In some parks, it's illegal to enter with horses (or mules) that don't carry your brand - this is so if the rangers find a loose animal they can return it to its owner. Horses that are run out on common range, throughout the world, are generally branded. Branding is also considered a deterrent to theft. Some equine registries, especially Warmbloods, brand horses to indicate that they have been approved for breeding.
There are two branding methods used on horses.
1. Hot branding or "traditional" branding, similar to the brands used on cattle. The brand is held against the skin just long enough to create a scar in the shape of the breeder's or owner's brand.
2. Freeze branding, cold branding or freeze marking involves using a branding iron that has been chilled. This method takes slightly longer and rather than causing a raised scar, it causes the hair to grow back white. (On grey or white horses, the brand is held on longer to permanently kill the hair follicles, but it's still much less visible. The BLM uses freeze marking on Mustangs and it's a popular means of permanent horse identification in Europe.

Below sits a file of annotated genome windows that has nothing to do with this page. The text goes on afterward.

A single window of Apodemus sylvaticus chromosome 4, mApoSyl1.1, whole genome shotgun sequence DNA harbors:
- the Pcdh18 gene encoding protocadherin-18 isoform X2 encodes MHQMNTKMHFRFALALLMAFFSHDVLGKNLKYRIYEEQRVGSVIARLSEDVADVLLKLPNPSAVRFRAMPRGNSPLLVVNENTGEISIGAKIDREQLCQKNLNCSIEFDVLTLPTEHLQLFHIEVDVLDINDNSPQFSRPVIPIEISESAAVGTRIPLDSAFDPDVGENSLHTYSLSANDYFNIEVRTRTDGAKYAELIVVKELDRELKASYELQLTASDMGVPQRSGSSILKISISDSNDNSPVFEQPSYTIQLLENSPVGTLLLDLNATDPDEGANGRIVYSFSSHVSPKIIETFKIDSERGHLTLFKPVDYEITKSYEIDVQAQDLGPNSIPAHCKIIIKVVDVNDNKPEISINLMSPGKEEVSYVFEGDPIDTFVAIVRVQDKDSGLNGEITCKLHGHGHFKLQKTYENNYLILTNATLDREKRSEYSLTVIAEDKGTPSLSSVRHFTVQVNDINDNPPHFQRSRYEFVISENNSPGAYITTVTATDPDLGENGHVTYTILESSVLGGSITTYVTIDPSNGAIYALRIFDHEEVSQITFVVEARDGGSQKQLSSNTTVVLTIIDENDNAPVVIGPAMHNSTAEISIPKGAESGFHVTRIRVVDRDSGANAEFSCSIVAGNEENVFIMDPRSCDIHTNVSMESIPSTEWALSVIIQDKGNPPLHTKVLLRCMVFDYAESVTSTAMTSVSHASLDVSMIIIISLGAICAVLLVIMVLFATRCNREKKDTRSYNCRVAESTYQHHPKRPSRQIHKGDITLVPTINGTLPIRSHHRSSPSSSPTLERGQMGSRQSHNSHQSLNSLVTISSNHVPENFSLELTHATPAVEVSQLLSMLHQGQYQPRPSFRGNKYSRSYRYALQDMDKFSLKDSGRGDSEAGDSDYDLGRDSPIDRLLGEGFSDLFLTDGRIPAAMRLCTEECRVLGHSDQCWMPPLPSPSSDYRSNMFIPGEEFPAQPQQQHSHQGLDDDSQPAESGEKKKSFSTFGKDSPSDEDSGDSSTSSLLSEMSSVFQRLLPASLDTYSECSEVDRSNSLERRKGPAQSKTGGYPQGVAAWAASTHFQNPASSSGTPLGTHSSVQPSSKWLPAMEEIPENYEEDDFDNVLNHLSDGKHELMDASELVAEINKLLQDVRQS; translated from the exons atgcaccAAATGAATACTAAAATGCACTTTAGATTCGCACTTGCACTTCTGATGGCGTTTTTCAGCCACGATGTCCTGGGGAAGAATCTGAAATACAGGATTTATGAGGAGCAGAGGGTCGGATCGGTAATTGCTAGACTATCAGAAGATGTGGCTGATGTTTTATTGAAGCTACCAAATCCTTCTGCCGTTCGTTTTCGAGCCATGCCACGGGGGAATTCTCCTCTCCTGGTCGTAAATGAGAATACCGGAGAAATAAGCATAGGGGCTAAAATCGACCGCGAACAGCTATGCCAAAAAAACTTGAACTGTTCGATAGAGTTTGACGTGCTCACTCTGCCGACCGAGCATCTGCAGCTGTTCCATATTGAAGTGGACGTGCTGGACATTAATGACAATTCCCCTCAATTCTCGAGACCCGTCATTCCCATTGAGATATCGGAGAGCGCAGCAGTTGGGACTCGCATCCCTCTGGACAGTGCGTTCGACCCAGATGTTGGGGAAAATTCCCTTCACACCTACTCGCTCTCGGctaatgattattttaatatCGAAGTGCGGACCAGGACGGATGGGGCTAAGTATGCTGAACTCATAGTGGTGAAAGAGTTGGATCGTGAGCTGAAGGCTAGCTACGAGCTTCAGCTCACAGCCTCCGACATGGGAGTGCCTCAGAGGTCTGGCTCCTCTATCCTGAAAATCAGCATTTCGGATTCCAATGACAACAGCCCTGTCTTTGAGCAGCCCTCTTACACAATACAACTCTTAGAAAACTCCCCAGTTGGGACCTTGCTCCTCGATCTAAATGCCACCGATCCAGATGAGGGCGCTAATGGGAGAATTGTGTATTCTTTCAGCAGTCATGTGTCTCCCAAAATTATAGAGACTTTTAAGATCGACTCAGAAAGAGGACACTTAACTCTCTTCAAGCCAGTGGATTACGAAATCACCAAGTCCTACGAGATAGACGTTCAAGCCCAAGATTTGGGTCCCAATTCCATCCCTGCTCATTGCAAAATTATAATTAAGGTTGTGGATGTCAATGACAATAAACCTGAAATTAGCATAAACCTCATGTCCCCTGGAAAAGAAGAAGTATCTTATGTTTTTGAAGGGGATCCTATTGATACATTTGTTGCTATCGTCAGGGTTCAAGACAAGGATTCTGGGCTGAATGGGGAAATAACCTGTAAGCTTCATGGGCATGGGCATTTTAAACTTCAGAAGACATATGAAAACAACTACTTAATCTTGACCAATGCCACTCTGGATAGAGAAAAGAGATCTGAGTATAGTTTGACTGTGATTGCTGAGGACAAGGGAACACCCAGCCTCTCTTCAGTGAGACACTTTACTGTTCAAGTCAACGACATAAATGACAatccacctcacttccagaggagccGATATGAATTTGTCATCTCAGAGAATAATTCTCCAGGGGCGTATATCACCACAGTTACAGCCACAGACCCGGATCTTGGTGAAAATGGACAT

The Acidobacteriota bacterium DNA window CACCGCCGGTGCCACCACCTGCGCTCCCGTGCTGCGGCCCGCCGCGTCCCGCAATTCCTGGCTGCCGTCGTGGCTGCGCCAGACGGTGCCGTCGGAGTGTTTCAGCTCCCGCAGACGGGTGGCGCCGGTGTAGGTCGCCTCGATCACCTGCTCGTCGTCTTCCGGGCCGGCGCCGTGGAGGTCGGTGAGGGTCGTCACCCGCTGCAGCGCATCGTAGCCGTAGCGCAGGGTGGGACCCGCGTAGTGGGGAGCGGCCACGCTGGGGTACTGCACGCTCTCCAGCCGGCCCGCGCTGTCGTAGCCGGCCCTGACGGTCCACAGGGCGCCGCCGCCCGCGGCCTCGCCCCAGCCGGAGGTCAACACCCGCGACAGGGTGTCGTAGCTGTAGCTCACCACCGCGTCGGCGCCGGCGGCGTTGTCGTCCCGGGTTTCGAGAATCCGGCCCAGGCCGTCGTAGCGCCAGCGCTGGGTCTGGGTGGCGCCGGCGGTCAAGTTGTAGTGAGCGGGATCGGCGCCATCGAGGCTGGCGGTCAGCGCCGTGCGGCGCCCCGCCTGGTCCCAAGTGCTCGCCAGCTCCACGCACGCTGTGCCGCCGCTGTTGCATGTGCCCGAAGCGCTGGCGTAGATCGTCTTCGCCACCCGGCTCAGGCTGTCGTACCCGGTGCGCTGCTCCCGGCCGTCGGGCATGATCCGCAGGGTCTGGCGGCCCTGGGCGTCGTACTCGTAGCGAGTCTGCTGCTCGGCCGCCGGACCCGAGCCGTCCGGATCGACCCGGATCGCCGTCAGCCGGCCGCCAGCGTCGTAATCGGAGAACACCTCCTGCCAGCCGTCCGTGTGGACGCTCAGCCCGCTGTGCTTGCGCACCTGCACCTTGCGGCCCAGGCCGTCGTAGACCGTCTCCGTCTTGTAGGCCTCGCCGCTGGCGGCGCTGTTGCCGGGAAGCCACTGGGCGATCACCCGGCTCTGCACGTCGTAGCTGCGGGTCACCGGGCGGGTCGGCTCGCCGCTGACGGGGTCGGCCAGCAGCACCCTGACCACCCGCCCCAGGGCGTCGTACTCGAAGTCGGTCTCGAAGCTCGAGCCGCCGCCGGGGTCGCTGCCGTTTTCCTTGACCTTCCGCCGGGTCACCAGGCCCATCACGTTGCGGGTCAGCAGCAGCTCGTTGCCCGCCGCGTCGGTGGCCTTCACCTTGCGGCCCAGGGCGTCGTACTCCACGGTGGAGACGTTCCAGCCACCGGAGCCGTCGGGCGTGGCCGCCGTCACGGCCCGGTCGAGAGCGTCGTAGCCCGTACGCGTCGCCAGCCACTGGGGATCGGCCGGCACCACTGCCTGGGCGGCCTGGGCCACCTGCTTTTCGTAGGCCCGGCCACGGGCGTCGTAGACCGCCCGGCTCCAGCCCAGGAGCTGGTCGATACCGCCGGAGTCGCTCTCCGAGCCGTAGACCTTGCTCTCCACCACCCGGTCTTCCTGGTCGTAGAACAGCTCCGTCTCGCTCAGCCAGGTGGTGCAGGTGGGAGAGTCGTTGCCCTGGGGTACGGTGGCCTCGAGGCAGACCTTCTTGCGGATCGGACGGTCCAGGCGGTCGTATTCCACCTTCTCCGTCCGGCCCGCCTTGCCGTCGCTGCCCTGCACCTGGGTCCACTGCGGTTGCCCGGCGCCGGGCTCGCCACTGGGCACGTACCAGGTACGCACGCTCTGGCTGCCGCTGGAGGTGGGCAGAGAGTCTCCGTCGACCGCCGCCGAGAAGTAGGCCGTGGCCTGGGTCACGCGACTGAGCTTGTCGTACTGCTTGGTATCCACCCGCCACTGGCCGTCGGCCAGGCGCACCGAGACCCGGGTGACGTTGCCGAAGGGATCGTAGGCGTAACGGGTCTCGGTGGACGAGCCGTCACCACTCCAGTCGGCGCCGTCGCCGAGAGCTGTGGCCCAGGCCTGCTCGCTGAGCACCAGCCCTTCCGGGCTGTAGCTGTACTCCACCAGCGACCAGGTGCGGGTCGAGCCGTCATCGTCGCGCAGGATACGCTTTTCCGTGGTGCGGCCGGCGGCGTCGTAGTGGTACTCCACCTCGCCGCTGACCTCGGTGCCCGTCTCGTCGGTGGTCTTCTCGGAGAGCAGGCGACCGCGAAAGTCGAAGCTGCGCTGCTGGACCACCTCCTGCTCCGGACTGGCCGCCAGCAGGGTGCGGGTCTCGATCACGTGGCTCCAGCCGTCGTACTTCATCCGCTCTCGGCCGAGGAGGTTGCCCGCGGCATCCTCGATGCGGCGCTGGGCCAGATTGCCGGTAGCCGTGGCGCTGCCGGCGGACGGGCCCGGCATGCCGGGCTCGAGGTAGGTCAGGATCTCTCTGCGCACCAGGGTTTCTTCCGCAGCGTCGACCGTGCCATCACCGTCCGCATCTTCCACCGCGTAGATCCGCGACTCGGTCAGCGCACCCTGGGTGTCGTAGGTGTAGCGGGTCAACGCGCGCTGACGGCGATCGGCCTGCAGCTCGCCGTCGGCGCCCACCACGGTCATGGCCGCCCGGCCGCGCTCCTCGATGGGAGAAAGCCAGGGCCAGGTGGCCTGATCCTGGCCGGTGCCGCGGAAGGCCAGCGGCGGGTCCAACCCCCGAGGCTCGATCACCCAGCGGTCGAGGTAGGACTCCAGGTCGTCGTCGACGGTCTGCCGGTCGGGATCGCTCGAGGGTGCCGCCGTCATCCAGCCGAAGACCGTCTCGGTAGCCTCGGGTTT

Some people argue that hot branding is considerably less humane than freeze marking. Hot branding proponents, however, point out that hot branding is over more quickly and it probably evens out. (Either way, I have never seen a horse suffer long lasting pain or trauma from being branded, using either method).
This Appaloosa mare belongs to wilderness outfitter Anchor D. Her brand can clearly be seen on the left side of her hindquarters.
Meanwhile, this Quarter Horse, known as "Hydi Q" has been freeze marked with her initials - likely as a deterrent to theft (Yes, horses do still get rustled, even in this day and age).